There must be something about the landscape around Bristol, England, that incites its denizens to travel ever deeper inward in order to find inspiration for their art. Not at all dissimilar to the contemporaneous trip-hop scene that flourishes at its doorstep, Flying Saucer Attack creates a trance-like, decidedly cerebral sound — albeit without the vaguest insinuation of danceability. There’s an eerie, elusive bliss in the collaborations between home-recording wizards Rachel Brook and David Pearce — kind of like an elongation of that sensorily unbound moment when wakefulness is about to give way to sleep.
The duo’s self-titled debut is an amorphous compendium of loopy (literally) sonic explorations, dense and feedback-studded one moment, rapturously pastoral the next. Unfortunately, there’s not nearly enough of the latter element (other than a transfiguring number called “Popol Vuh 1,” which bears a passing spiritual resemblance to the prog-rock band of the same name) to merit more than a cursory listen. On Distance, Pearce and Brook wield similar tools, but build a considerably more stimulating series of structures. Acoustic instrumentation (including an alluring oboe line that wafts through “Instrumental Wish”) improves things, but even the more rock-tempered tracks (like the Can soundalike “Standing Stone”) project a sensation of preternatural calm.
One side effect of the upswing in digital technology is the lack of good headphone records, but Further is a doozy in the lie-back-and-enjoy-it category. Moments here bear passing resemblance to My Bloody Valentine (“Rainstorm Blues”) and the Jesus and Mary Chain (the attentively manipulated feedback patterns of “Come and Close My Eyes”); still, the reticent use of vocals (they’re buried deep enough to survive an H-bomb blast) and avoidance of rock accouterments lends a more elusive vibe to this set of remarkably intimate songs. Chorus ventures a bit further into technological overload, employing an impressive array of proudly synthetic computer fuzz on “Feedback Song” and the wee-hour traipse “There but Not There.” An inner sleeve note cautions that Chorus “marks the end of FSA phase one…when we return with phase two, who knows where the wind blows…”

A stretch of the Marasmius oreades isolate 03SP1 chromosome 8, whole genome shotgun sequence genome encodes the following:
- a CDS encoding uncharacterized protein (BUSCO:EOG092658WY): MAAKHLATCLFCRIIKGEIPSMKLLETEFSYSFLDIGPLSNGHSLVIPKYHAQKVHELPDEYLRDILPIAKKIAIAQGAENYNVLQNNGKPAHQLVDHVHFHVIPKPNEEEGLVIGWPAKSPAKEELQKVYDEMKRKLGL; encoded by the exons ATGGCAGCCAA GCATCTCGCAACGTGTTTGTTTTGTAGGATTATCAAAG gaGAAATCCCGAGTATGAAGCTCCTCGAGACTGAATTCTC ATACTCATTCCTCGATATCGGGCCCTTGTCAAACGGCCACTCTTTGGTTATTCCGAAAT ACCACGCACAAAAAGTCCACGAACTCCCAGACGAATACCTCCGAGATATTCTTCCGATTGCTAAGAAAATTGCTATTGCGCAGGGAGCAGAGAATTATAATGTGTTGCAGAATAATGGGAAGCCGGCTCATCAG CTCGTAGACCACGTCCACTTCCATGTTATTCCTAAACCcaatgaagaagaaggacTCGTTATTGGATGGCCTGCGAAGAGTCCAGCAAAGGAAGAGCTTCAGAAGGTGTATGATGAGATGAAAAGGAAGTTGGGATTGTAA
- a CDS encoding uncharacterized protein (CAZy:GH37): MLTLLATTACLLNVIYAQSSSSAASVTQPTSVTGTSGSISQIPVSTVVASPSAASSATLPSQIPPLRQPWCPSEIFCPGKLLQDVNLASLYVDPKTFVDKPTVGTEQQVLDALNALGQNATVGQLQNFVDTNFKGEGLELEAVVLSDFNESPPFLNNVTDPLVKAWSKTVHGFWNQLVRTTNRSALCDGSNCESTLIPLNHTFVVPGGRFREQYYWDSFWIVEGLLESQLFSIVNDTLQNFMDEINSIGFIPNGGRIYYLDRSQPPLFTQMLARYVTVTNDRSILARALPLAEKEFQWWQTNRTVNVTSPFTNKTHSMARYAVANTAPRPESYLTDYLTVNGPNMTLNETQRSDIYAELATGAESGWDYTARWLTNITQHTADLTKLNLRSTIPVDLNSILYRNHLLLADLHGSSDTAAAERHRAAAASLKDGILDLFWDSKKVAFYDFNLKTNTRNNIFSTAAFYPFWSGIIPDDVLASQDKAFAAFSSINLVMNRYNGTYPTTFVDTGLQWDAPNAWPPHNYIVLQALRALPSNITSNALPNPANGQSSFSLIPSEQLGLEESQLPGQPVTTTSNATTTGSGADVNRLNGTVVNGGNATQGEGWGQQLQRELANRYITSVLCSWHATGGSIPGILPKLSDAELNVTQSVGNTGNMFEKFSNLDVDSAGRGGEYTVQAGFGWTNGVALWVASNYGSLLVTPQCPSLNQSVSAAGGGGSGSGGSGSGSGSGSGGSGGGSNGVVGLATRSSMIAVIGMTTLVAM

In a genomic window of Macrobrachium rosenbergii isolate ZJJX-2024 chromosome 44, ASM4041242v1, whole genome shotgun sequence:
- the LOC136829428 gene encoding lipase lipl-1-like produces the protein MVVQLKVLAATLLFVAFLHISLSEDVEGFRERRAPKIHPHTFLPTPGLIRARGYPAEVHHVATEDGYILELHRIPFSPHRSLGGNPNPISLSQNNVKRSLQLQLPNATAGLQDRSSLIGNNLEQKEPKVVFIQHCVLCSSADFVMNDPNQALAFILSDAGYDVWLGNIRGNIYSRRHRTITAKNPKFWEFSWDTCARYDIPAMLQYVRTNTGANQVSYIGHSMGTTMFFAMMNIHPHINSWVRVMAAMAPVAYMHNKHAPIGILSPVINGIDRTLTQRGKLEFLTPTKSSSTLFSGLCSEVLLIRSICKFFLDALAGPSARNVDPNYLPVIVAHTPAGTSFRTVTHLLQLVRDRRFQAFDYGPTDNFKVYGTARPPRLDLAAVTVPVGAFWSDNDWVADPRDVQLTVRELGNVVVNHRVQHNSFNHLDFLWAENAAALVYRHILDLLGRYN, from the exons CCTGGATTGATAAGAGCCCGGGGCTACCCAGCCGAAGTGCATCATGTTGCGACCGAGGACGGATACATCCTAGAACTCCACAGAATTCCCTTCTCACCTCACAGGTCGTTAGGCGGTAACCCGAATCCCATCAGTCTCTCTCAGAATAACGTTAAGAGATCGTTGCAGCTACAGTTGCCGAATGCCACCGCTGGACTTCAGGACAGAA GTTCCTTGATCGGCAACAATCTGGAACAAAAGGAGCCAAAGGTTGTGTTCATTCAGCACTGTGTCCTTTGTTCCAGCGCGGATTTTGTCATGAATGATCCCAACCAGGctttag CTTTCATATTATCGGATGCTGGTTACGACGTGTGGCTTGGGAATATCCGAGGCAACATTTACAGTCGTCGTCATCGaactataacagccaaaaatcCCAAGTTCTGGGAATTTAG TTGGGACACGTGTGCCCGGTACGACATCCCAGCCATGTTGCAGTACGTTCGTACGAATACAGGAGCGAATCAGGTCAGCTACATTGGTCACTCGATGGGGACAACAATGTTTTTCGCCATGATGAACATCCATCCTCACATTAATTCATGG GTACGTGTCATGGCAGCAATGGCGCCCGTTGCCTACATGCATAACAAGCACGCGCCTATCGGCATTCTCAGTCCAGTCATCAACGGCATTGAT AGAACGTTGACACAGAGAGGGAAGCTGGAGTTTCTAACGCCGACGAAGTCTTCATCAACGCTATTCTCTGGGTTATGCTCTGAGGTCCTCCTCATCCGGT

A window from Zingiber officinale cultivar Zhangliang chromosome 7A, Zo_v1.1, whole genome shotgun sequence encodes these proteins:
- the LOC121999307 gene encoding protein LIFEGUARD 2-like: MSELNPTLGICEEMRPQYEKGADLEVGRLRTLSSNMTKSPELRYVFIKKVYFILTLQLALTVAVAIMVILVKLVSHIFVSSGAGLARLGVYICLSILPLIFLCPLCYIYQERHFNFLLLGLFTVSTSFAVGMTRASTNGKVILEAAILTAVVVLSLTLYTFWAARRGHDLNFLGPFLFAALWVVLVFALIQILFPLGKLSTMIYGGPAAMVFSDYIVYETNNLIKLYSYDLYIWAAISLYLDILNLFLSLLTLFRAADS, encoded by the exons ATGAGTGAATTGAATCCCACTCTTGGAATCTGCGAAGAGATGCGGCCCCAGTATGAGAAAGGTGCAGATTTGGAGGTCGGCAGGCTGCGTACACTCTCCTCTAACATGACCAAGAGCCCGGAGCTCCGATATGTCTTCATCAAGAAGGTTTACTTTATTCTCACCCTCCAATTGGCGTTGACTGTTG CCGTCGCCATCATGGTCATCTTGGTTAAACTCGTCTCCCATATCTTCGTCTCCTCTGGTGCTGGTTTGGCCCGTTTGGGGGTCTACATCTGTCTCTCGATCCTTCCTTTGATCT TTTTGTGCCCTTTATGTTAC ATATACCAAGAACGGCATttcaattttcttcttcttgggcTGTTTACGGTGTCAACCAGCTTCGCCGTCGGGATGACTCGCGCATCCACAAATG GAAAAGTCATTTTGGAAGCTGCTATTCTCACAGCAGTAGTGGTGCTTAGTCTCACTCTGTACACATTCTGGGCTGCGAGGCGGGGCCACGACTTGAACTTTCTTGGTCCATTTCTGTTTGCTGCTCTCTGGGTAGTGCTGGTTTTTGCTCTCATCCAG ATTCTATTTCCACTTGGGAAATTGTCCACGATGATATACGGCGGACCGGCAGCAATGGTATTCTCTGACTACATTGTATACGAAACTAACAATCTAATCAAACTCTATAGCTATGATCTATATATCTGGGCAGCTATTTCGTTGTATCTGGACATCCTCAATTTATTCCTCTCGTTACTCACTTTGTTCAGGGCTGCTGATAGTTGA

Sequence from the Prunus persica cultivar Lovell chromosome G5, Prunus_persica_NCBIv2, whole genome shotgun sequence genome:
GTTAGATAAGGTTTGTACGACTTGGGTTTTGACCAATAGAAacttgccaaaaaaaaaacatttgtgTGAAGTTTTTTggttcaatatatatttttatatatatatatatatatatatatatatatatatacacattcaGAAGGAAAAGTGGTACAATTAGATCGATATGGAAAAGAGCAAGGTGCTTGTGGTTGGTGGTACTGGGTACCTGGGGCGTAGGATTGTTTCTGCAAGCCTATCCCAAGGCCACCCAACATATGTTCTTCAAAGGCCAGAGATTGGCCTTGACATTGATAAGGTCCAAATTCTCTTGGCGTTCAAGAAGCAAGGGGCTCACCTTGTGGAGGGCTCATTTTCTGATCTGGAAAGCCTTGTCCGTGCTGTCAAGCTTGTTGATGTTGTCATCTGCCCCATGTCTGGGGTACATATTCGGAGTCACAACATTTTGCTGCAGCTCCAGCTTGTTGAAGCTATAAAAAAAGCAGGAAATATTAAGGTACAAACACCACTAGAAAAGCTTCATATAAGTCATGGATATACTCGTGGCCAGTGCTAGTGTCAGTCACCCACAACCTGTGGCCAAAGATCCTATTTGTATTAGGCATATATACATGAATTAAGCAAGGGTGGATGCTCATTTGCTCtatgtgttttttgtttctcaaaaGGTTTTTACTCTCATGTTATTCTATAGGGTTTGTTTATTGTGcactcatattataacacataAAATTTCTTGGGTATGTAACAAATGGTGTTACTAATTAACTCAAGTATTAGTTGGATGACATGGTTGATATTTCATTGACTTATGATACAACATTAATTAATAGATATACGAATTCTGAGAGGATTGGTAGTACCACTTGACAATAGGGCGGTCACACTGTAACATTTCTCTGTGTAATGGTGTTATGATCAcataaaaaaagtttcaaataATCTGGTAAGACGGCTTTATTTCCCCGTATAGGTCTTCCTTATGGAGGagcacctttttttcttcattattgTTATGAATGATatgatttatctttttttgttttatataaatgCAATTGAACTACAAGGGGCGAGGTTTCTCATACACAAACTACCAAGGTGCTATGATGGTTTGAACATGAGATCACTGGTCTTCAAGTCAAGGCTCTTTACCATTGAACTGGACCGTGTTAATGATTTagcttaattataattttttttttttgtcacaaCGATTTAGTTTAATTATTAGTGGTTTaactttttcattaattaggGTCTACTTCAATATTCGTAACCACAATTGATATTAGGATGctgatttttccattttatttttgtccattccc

For further study: Brook and a woman named Kate play as Movietone and released a self-titled album in the UK in 1995. Matt Elliot, who has added percussion and clarinet to a number of FSA records and joins the group for its rare live appearances, is the Third Eye Foundation, with a couple of British albums to his credit. True aficionados may also know of Linda’s Strange Vacation, an unrecorded early-’90s assembly of Brook, Elliot, Kate and, occasionally, Pearce. FOEhn, which made its debut with Insideout Eyes (each CD boasting a uniquely hand-painted cover!), was led by Debbie Parsons, another Bristol scenester who worked with Third Eye Foundation and Movietone. Brook and Elliot both took part on the album, which is self-indulgent home-brew weirdness that has an irresistible charm.